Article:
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Disparities in Multiple Myeloma Treatment, Mortality Risk Observed Among Hispanic Americans


Despite greater incidence of multiple myeloma (MM) reported among Hispanic Americans, these populations report less MM maintenance therapy, longer time from MM diagnosis to novel therapy initiation, and higher in-hospital mortality rates.

Hispanic Americans with multiple myeloma (MM) face disparities in treatment, clinical trial enrollment, and mortality risk, among other factors, which may be exacerbated by lower socioeconomic status (SES). Results were published in a systematic review published in Clinical Hematology International.

Characterized as the largest and fastest-growing minority group in the United States, individuals of Hispanic/Latino ethnicity currently account for 15% of the US population. Health disparities in MM have been indicated to disproportionately affect minorities, particularly Hispanic Americans. However, there remains limited data on health disparities experienced by Hispanic Americans.

“Disparities in MM care for Hispanics in the United States continue to persist despite recent advancements in MM therapy. This can be related to limited access to care and lower utilization of effective MM therapies,” said the study authors. “Characterization of health disparities encountered by Hispanic Americans with MM is necessary to identify gaps and inform future strategies to eliminate them.”

They searched the EMBASE, MEDLINE/PubMed, CINAHL, Scopus, and Web of Science databases for studies which reported on health disparities in Hispanic American patients with MM. Relevant studies that ​​compared incidence, treatment, and/or outcomes of Hispanic Americans with other ethnic groups through December 2021 were eligible for inclusion.

A total of 868 articles were identified, of which 22 original study articles were included in the systematic review. Articles were categorized based on topic, year of publication, and author. The number of publications was indicated to vary over time with the highest number of studies (32%) published in 2021.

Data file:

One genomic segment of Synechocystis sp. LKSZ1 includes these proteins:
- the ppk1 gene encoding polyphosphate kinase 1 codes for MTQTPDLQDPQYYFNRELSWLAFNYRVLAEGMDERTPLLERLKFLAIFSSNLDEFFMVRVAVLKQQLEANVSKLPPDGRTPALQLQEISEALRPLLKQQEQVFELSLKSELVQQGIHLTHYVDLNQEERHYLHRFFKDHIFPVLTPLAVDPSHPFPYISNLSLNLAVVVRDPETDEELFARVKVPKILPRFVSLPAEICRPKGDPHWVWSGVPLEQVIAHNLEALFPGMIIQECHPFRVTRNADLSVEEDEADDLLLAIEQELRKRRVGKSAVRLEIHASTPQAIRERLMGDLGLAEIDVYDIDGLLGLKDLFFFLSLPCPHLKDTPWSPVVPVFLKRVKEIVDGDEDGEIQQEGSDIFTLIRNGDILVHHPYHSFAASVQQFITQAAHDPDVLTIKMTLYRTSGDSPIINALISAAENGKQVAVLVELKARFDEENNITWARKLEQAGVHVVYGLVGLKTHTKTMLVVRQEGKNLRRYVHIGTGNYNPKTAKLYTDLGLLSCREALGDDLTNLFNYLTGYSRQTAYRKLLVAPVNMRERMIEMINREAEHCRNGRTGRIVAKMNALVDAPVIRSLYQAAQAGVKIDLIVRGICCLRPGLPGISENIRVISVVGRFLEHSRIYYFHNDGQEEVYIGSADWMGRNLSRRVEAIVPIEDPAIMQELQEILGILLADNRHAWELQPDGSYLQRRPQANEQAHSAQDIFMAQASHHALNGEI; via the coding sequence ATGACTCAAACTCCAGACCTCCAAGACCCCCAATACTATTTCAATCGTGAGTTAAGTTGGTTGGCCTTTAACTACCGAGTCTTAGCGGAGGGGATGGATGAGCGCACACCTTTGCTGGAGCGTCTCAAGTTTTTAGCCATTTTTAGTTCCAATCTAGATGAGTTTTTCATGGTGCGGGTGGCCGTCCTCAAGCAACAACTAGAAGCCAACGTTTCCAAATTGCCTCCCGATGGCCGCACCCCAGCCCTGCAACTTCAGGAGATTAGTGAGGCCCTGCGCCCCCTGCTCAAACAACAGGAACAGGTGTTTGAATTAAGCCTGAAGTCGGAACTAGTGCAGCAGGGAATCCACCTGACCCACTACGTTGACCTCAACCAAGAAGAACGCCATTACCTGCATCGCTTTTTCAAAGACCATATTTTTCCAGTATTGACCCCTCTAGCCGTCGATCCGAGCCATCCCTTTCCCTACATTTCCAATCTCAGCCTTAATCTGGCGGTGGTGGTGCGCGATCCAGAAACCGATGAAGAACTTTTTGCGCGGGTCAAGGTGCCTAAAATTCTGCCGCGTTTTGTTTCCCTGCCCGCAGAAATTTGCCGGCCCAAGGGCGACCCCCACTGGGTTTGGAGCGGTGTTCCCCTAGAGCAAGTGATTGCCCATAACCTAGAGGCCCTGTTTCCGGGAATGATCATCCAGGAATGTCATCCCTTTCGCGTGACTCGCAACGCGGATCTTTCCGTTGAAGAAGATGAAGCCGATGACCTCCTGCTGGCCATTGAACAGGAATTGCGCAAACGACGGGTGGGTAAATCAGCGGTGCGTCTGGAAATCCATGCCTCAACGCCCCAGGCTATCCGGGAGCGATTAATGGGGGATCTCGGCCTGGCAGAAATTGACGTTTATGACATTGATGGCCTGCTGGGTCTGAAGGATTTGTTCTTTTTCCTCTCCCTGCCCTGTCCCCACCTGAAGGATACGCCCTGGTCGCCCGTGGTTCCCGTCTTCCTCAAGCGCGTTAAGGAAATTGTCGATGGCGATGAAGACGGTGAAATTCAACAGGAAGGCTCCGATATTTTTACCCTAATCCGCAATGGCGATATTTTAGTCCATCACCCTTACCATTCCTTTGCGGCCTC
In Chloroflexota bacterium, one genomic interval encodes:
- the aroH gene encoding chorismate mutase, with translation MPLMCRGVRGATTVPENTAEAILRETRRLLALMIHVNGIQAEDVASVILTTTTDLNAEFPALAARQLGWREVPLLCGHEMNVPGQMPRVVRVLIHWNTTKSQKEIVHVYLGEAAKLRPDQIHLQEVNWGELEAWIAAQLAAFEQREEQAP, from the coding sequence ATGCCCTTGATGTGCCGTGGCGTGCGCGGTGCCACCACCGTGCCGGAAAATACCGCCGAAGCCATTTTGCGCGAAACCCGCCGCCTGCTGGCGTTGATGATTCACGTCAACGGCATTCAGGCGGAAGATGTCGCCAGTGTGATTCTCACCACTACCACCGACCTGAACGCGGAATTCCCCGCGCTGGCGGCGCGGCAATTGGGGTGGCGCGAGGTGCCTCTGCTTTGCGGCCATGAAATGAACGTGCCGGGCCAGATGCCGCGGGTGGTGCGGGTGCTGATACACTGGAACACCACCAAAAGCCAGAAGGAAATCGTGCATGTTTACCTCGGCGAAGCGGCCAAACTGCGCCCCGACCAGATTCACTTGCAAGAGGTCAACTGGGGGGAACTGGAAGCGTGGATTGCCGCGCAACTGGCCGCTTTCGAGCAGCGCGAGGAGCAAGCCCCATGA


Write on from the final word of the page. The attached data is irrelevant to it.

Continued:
A majority of the included studies (59%) reported worse outcomes for Hispanic Americans with MM compared with other ethnic groups. Several key findings from the systematic review included:

  • Incidence of MM in Hispanics was shown to be higher with a median age at presentation 5 years younger than in non-Hispanic Whites
  • Higher proportion of Hispanic Americans with MM were indicated to reside in lower SES zip codes and zip codes with low education levels
  • Hispanic Americans were found to receive less MM maintenance therapy and less supportive therapies, such as bisphosphonates
  • Longer time from MM diagnosis to novel therapy initiation was more prevalent in Hispanic Americans when compared to non-Hispanic Whites
  • Enrollment in MM clinical trials was lower in Hispanic Americans

Furthermore, autologous stem cell transplantation (ASCT) use in Hispanic Americans was shown to be lower than non-Hispanic Whites. Despite the incremental use of ASCT from 2008 to 2014, Hispanic Americans had the lowest rates of ASCT when compared to all other ethnic groups.

Regarding mortality risk, the rate of in-hospital mortality was higher in Hispanic Americans when compared to other ethnic groups. Although Hispanic Americans reported earlier age of diagnosis, these populations were found to be at higher risk of death, which researchers said may be related to lower SES.

“Improvement in MM survival, in this treatment landscape era of improved therapy options, was least pronounced in Hispanic Americans,” they said. “There is an urgent need to implement systemic and structural solutions to current barriers precluding equitable access to care for Hispanic patients.”

In discussing potential solutions to address the health disparities observed among Hispanic patients with MM, researchers cited the need to diversify the medical workforce as there remains a lack of physicians of Hispanic ethnicity within hematology/oncology.


Anampa‑Guzmán A, Alam ST, Abuali I, Al Hadidi S. Health disparities experienced by Hispanic Americans with multiple myeloma: A systematic review. Clin Hematol Int. Published online December 31, 2022. doi:10.1007/s44228-022-00026-2

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